The United Nations World Tourism Organization, or Unwto, issued its latest World Tourism Barometer on Monday, looking at which regions saw the greatest growth in 2012 and what the industry can expect for 2013 and beyond.
World tourism numbers soared in 2012.
According to Unwto figures, global international tourist arrivals grew by 4 percent (or roughly 39 million travelers) in 2012 to reach 1.035 billion, a new milestone in human travel. Emerging economies led the way with 4.1 percent growth, compared with 3.6 percent in advanced economies. Unwto expects similar growth in 2013, with numbers only forecast between 3 and 4 percent for the year, slightly below those of 2012.
Asia and the Pacific saw the largest increase at 7 percent, though the sub-regions of Southeast Asia (9 percent), as well as North Africa (9 percent) and Central/Eastern Europe (8 percent), topped the ranking.
Unwto Secretary-General Taleb Rifai noted that 2012 saw continued economic volatility around the globe, particularly in the euro zone.
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“Yet international tourism managed to stay on course,” he said. “The sector has shown its capacity to adjust to the changing market conditions and, although at a slightly more modest rate, is expected to continue expanding in 2013.”
Rifai said tourism was “one of the pillars that should be supported by governments around the world” to spur economic growth.
Despite a gloomy outlook, international tourist arrivals to Europe, the most visited region in the world, were up by 3 percent, with total arrivals reaching 535 million, 17 million more than 2011. Destinations in Southern Mediterranean Europe, meanwhile, saw the lowest growth, at 2 percent.
The Asia-Pacific region was up by 15 million arrivals in 2012, reaching a total of 233 million international tourists. South Asia and Oceania saw the slowest growth at 4 percent.
The Americas welcomed 6 million additional tourists in 2012, reaching 162 million in total, with 4 percent growth. Nations in Central America led the way with a 6 percent rise, while the Caribbean and South America saw modest increases at 4 percent.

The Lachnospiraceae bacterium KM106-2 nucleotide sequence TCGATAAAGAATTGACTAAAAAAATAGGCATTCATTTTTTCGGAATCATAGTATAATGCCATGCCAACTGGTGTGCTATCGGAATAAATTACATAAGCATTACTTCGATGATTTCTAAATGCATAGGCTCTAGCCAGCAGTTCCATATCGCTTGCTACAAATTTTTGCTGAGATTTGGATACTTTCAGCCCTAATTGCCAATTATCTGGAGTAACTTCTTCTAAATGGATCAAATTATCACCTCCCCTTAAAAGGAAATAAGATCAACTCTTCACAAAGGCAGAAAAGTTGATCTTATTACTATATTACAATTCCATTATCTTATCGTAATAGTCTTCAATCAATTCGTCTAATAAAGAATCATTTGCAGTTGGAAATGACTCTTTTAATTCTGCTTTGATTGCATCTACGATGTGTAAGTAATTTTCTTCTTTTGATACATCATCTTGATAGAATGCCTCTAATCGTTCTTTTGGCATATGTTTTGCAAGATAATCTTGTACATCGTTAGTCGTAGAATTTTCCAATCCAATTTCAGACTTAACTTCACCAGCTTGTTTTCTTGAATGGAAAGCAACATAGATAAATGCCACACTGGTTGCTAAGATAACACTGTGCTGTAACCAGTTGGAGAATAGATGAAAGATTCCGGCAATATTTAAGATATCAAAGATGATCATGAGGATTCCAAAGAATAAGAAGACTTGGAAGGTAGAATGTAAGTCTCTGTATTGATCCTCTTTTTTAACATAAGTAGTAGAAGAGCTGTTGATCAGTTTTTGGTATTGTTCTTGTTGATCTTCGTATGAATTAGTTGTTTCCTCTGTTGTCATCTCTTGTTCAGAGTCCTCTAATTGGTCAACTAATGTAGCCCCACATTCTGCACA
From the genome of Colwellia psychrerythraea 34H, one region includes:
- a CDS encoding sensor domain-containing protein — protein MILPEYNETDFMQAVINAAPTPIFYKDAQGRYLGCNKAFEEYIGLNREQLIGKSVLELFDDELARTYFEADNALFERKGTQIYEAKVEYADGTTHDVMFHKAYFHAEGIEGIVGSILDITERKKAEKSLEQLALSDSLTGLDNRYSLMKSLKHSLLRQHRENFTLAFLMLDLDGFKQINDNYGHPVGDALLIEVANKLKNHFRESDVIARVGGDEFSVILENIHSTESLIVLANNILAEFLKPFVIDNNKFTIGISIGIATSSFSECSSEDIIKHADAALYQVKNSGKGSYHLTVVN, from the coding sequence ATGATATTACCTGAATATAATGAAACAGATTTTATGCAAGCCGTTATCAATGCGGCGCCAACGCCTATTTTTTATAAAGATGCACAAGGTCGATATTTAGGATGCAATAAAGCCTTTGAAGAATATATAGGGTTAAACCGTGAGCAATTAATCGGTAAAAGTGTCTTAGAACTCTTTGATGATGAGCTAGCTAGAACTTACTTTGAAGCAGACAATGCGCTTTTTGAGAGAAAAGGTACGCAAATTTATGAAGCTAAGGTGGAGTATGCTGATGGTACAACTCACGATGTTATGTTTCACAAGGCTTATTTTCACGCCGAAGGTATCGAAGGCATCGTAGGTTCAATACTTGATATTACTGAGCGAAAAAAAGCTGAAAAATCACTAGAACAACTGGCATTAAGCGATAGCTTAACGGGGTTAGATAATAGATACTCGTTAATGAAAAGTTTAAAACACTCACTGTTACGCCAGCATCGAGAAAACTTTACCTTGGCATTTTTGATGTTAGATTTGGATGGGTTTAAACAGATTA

Recovering from setbacks in 2011, Africa bounced back with 6 percent growth to reach a new record of 52 million arrivals. The situation in the Middle East, however, was less rosy. After a 7 percent decline in 2011, the region saw an additional 5 percent loss of visitors, or roughly 3 million people, in 2012.
The Unwto relies on international visitor arrival data from more than 200 governments to make its projections, which include both business and leisure travelers.
Among the world’s top 10 tourist destinations, Hong Kong soared at 16 percent growth, while the United States’ relaxed visa policies and new tourism campaign from Brand USA helped it attract 10 percent more visitors than the previous year. Japan, meanwhile, recovered from its post-earthquake and tsunami losses in 2012, with international arrivals up a whopping 37 percent. India (22 percent), South Africa (22 percent), Sweden (19 percent), South Korea (19 percent), Thailand (18 percent) and Poland (16 percent) also had an outstanding year.
In terms of outbound tourism growth, China (42 percent) and Russia (31 percent) led the way, while the UK (5 percent), the U.S. (7 percent) and Canada (7 percent) held strong. Smaller markets with considerable growth in outbound travel included Venezuela (31 percent), Poland (19 percent), Philippines (17 percent), Malaysia (15 percent), and Saudi Arabia (14 percent).
Fuelled by travelers from emerging countries, Unwto expects international tourist arrivals to increase an average of 3.8 percent each year through 2020, with Asia Pacific and Africa leading the way.
Indeed, by 2015, half of the world’s international travelers will come from emerging countries, and by the end of the decade, Unwto expects the number of world travelers to reach 1.8 billion, with one out of every 10 people working either directly or indirectly for the industry.
The trend in global tourism is unmistakable: It’s rising. Fast.